It’s that time of year.
A plush layer of clean, fresh snow is engulfing everything.
People and cars are quietly gliding through the blinding, silencing whiteness.
You grab your jacket and your camera, heading out to capture the untouched landscape, but then it strikes you.
How Do I Prevent Camera Condensation?
Avoiding condensation is easier than you might think. We can summarize it in three quick steps:
- Protect Your Equipment
- Keep The Camera Warm
- Let Your Photo Gear Acclimatize
Now let’s break it down in more detail.
What Is Lens Fog, and Should I Worry About it?
Lens fog is external condensation (moisture) settling down on the surface due to temperature differences.
It’s no different than what you see in front of you when exhaling or talking in sub-zero conditions. Luckily, lens fog is entirely harmless but can be a nuisance.
Can Condensation Damage My Camera Gear?
While light surface condensation can’t ruin your camera, repeated and prolonged exposure can.
Suppose your equipment is not weather-sealed nor has a magnesium alloy body. In that case, the moisture can get inside.
Here, it can wreak all kinds of havoc like corrosion and mold—and you want neither inside your camera or lens.
How To Prevent Camera Condensation
There is hope, even if you don’t have a fully weather-resistant camera.
Here are some easy steps you can take to protect your beloved photo gear. Let’s break them down, one by one.
Protect Your Camera and Lens (before)
Step one is protection. Since plastics become somewhat brittle in cold weather, a protective camera bag can help reduce the chance of damage.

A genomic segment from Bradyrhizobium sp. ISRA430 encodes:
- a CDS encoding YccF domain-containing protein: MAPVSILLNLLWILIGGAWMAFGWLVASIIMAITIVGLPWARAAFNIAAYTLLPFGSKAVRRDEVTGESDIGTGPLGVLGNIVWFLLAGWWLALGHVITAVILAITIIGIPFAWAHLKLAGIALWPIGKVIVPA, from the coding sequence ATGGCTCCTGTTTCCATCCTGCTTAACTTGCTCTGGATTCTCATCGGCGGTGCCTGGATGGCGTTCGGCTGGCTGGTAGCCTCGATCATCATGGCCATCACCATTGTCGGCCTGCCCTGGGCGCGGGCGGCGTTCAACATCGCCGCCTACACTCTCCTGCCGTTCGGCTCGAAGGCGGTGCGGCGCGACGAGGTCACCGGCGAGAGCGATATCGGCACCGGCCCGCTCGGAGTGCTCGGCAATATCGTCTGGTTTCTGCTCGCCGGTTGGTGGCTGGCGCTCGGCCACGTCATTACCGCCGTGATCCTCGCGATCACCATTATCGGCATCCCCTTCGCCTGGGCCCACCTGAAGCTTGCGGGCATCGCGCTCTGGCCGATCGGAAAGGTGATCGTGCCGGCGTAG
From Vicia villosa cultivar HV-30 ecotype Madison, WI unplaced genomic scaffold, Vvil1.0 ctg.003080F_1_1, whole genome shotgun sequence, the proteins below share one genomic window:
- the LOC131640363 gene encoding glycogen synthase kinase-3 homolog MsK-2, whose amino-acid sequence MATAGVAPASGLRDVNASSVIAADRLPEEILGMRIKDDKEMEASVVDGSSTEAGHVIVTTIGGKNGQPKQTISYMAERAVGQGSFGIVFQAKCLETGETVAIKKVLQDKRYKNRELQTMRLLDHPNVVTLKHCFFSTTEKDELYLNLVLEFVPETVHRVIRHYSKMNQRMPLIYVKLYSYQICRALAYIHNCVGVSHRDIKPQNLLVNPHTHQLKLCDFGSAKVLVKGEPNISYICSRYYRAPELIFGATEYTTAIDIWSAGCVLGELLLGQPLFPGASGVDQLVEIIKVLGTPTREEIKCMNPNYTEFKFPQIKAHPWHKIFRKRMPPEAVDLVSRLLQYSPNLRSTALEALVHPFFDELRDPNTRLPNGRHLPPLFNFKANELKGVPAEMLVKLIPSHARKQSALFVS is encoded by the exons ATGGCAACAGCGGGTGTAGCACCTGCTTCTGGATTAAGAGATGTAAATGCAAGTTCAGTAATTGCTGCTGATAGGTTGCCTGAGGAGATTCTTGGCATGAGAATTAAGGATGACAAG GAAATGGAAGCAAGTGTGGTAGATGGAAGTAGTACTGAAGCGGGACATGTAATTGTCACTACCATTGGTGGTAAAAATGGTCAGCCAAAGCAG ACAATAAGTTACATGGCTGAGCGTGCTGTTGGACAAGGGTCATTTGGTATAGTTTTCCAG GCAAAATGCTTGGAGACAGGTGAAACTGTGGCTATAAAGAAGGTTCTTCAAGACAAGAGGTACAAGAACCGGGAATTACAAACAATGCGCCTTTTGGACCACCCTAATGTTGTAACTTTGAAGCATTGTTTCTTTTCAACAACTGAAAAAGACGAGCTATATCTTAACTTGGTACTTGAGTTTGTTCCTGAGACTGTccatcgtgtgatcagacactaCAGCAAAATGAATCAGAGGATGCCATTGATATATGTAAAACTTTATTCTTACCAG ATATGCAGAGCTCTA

Keep The Camera Warm (during)
Optimally, you want to keep the camera nice and toasty, along with your batteries and memory cards.
Realistically, though, this is not always practical. That’s why you can resort to using an all-weather camera cover with room for heated elements.
Let Your Photo Gear Acclimatize (after)
The last step is when you return to your home or car at the very end. Put everything inside an air-tight bag to allow the camera gear to acclimatize while staying dry.
Don’t take it out until all of the moisture has dissipated.
Cool! But What If There Is Already Condensation?
The acclimatization step deals with this to some extent.
However, it’s not always enough. Here are some tips to quickly deal with existing condensation build-up on your photography equipment.
Never Wipe a Foggy Lens
Forget all about wiping a lens while it’s fogged up.
You’ll just leave ugly streaks that are tough to get rid of. Instead, simply let the camera and lens sit outside for about half an hour—this should allow them to defog.
If you drive, leave the gear in the trunk on the way to the location. Always keep a microfiber cloth at hand.
Finally, a dew shield could save the day, especially during longer sessions at nighttime.
Do Not Detach The Lens While Acclimatizing
It should go without saying that you should not remove the lens while it’s attached and not yet readjusted to the indoor temperature.
Also, remove the lens caps during the process.
Place Your Camera in an Air-tight Plastic Bag
Every time you shoot the snowy landscape in sub-zero, carrying a couple of plastic bags should be second nature.
Upon your return, simply place your DSLR and lens in the tightly sealed bag until it has acclimatized and all the condensation is gone.
We can’t stress enough how this simple hack can help protect your gear!
Consider Silica Gel & Dehumidifiers
Hydrosorbent silica gel is a life savior for camera gear – just do not eat it.
Not only are dehumidifiers great to have around your photo equipment when in storage. Indeed, they can also help suck any air moisture when dealing with cold weather.
Deal With it in Post
Sometimes, waiting long enough is not an option. While fixing condensation in post is not a silver bullet, it can make a big difference if the fogginess is not too severe.
Carefully adjust the contrast and clarity sliders in Lightroom, and remember a bit of dehaze as well.
Follow the basic steps outlined above to avoid condensation on your camera and lens.
To recap, it’s as simple as protecting, keeping warm, and acclimatizing. Bringing an air-tight plastic bag is a no-brainer, but silica gel and a weather cover can also help.